The plan to rig the rerun elections which was exposed again by the governor is another food for thought. A man said to be a relative of Dakuku Peterside, the governorship candidate of the All Progressives Congress in the 2015 election and now Director General of NIMASA, was caught with printed INEC-marked ballot papers and result sheets. The young man was captured on TV channels looking incredulous and sober while confessing to the heinous criminality to deny the people of Rivers credible representation.
The PDP in the state appropriately alerted the nation again about a possible plan by the APC-led federal government to rig the forth-coming elections. The alleged arrest of three suspects by the Rivers Command of the police further gives credence as to why the allegation against Amaechi and the APC must not be dismissed as propaganda.
The statement by the APC leadership in the state that the alleged plot to rig the election was “stage-managed” by the Wike administration to blackmail Amaechi and Peterside is hollow and puerile. The party must jettison this persecution complex and make credible offer of support for investigation of the plot.
As the ruling party at the federal level, APC must know that the success or otherwise of the rerun depends on the extent the government is willing to go to make it transparent and credible. It does not augur well for our democracy when a state governor, as Wike did last week, alleged that he sent 15 petitions to the Inspector General of Police over posting of some senior police officers with “questionable” character to the state, which are ignored.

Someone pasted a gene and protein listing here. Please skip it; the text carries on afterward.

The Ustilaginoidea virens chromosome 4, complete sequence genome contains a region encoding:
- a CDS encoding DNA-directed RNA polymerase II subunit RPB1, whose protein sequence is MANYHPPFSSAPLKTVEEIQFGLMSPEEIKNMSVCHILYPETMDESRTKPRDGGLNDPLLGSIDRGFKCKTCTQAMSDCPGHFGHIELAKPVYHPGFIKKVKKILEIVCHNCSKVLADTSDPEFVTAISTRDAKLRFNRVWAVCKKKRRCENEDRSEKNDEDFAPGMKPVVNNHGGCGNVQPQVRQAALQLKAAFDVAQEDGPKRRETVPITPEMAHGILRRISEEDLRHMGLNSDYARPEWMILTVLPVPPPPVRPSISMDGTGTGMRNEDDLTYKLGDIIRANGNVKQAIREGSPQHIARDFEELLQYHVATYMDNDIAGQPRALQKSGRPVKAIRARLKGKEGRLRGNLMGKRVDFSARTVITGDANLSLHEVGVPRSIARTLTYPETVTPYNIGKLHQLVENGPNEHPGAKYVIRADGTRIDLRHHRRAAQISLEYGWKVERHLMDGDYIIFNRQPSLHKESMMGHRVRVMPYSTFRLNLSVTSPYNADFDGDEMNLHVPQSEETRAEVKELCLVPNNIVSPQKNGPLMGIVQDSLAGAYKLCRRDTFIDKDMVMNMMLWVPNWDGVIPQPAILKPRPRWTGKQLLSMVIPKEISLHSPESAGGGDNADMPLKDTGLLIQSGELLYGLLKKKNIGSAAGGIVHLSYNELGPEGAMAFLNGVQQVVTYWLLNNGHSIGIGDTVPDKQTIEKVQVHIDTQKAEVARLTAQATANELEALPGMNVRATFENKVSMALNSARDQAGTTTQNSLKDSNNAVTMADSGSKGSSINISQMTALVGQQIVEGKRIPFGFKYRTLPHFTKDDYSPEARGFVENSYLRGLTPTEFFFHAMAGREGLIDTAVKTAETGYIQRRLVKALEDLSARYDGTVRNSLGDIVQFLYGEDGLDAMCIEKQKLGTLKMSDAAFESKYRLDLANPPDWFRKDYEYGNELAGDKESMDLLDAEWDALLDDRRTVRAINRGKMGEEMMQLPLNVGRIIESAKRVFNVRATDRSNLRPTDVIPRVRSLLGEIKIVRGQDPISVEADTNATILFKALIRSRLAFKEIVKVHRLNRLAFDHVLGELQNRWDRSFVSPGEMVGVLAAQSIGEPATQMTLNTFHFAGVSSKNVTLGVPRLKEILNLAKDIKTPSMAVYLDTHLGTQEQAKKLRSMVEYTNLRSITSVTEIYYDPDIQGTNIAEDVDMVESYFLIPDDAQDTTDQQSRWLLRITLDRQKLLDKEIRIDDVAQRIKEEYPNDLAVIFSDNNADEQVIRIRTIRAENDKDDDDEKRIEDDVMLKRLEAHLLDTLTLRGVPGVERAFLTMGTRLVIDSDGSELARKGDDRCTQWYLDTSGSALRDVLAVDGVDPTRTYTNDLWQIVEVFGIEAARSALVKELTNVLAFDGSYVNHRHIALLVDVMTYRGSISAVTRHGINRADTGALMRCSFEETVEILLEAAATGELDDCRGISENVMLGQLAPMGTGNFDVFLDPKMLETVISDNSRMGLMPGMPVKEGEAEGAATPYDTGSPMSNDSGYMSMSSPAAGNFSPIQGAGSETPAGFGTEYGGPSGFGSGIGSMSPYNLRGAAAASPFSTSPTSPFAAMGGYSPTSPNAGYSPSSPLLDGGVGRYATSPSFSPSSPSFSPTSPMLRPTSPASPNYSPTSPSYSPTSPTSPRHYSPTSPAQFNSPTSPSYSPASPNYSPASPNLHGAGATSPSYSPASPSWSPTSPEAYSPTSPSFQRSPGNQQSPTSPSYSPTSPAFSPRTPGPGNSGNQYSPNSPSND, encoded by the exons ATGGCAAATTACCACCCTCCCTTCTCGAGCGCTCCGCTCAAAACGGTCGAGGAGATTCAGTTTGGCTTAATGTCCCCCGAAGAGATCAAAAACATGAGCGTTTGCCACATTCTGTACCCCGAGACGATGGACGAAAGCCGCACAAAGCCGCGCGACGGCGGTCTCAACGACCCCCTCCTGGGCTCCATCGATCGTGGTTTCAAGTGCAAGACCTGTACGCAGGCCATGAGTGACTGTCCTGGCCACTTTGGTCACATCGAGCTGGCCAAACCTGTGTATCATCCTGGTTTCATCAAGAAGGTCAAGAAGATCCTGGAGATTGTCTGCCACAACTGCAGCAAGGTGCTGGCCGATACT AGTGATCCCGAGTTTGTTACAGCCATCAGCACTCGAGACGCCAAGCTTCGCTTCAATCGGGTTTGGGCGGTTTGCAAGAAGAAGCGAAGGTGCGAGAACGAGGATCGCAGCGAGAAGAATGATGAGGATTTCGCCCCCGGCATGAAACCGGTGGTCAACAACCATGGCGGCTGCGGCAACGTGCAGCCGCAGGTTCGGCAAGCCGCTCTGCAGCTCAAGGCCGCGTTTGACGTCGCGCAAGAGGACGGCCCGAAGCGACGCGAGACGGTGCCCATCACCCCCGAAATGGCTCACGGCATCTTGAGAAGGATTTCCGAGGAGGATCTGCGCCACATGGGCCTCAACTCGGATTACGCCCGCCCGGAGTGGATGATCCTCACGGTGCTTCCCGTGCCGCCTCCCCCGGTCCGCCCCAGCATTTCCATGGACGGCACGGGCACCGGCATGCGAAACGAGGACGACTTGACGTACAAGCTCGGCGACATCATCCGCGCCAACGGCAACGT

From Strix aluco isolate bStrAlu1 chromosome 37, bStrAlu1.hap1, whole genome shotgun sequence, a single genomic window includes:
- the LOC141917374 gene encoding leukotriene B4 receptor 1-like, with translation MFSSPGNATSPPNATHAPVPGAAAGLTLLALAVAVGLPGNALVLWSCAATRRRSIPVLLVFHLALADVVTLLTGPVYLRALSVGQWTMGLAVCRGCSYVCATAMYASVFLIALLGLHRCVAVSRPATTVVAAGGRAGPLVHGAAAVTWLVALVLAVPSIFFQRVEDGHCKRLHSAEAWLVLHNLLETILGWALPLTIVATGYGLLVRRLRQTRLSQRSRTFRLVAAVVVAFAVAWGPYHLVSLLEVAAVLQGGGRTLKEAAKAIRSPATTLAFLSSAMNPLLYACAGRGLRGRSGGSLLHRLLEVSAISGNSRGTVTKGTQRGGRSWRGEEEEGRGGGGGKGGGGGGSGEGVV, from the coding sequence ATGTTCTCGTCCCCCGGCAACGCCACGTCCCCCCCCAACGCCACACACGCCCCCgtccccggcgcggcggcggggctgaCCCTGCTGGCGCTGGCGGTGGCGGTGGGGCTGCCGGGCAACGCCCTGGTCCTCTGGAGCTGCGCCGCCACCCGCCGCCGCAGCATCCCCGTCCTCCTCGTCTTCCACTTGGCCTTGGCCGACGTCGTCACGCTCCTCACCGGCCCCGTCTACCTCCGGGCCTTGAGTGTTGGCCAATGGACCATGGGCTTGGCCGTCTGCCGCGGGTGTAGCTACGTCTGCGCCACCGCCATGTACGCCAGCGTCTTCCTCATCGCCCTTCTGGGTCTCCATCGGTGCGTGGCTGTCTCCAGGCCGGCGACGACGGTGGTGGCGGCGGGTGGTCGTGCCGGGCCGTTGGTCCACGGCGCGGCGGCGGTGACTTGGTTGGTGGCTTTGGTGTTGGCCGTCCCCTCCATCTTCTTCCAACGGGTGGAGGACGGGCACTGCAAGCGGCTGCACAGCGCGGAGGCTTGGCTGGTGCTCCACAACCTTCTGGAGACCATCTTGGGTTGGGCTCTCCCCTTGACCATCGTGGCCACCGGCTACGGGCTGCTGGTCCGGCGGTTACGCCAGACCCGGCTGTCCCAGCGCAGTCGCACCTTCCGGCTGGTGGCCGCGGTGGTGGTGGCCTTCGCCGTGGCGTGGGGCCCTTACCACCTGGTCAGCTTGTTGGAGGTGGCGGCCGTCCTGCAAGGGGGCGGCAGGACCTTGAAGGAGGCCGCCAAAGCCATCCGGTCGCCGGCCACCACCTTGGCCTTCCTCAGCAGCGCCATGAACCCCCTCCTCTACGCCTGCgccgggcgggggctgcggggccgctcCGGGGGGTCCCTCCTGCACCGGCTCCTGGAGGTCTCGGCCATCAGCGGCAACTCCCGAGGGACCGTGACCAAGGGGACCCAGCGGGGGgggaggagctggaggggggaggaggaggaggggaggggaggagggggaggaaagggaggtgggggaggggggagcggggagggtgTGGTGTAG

Wike alleged at a press conference that the plan was to use the police to destroy evidence, including video, of the rigging plot. He has threatened that people of the state would not fold their hands and allow any rigging plan to succeed. “If you rig, you rig your life,” he threatened.
Such skewed handling of grave allegations by the ruling government can only encourage resort to self-help, as Wike has threatened. Government owes citizens the duty to act on their concerns and allay their fears, especially on such an important issue as election matters. It is an incredible way to restore the peoples’ confidence in government.
President Muhammdu Buhari hit the right cord last week when he charged security agencies and INEC to ensure hitch-free elections in Rivers and Ondo states. He said the elections would be the litmus test for the agencies preparedness for the 2019 general election.
One cannot agree less with the president. But he must not just mount the moral high ground to pontificate; a more useful measure is to give INEC and security agencies all necessary logistics support, and put APC and PDP stalwarts in the state under close surveillance.
-Suleiman wrote from Abuja
Aside the issue of the PIB, if the legislators take their jobs seriously, would they have allowed a situation, where a state with a population of 5.2 million people (2006 census) is denied representation in the national legislature for upward of nearly two years? But righting the wrong is never too late, and the Red Chamber redeemed the legislature when it threatened to suspend sitting if the INEC failed to conduct the rerun election before December 10